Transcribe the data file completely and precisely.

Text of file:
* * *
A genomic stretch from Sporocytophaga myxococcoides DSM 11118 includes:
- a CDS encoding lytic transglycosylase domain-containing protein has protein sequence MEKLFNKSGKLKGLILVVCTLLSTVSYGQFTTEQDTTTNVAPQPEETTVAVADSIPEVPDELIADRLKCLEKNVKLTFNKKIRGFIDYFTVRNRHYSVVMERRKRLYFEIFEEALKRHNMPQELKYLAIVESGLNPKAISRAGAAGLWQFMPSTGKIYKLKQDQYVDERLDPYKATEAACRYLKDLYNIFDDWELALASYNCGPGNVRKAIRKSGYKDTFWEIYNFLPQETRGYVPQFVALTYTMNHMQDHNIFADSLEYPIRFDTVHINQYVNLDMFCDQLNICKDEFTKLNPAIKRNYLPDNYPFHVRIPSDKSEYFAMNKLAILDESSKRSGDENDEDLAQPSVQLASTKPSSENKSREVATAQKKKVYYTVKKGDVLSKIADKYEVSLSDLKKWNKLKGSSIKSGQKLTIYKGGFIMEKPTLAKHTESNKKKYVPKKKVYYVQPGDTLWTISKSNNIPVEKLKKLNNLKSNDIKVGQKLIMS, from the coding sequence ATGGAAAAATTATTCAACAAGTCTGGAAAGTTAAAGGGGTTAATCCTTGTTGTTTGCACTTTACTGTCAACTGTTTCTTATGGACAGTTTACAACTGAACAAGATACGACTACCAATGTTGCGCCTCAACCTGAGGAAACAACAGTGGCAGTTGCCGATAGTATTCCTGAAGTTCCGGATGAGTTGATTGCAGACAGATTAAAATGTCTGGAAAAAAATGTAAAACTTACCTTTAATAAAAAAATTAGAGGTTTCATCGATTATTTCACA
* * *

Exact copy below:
A genomic stretch from Sporocytophaga myxococcoides DSM 11118 includes:
- a CDS encoding lytic transglycosylase domain-containing protein has protein sequence MEKLFNKSGKLKGLILVVCTLLSTVSYGQFTTEQDTTTNVAPQPEETTVAVADSIPEVPDELIADRLKCLEKNVKLTFNKKIRGFIDYFTVRNRHYSVVMERRKRLYFEIFEEALKRHNMPQELKYLAIVESGLNPKAISRAGAAGLWQFMPSTGKIYKLKQDQYVDERLDPYKATEAACRYLKDLYNIFDDWELALASYNCGPGNVRKAIRKSGYKDTFWEIYNFLPQETRGYVPQFVALTYTMNHMQDHNIFADSLEYPIRFDTVHINQYVNLDMFCDQLNICKDEFTKLNPAIKRNYLPDNYPFHVRIPSDKSEYFAMNKLAILDESSKRSGDENDEDLAQPSVQLASTKPSSENKSREVATAQKKKVYYTVKKGDVLSKIADKYEVSLSDLKKWNKLKGSSIKSGQKLTIYKGGFIMEKPTLAKHTESNKKKYVPKKKVYYVQPGDTLWTISKSNNIPVEKLKKLNNLKSNDIKVGQKLIMS, from the coding sequence ATGGAAAAATTATTCAACAAGTCTGGAAAGTTAAAGGGGTTAATCCTTGTTGTTTGCACTTTACTGTCAACTGTTTCTTATGGACAGTTTACAACTGAACAAGATACGACTACCAATGTTGCGCCTCAACCTGAGGAAACAACAGTGGCAGTTGCCGATAGTATTCCTGAAGTTCCGGATGAGTTGATTGCAGACAGATTAAAATGTCTGGAAAAAAATGTAAAACTTACCTTTAATAAAAAAATTAGAGGTTTCATCGATTATTTCACA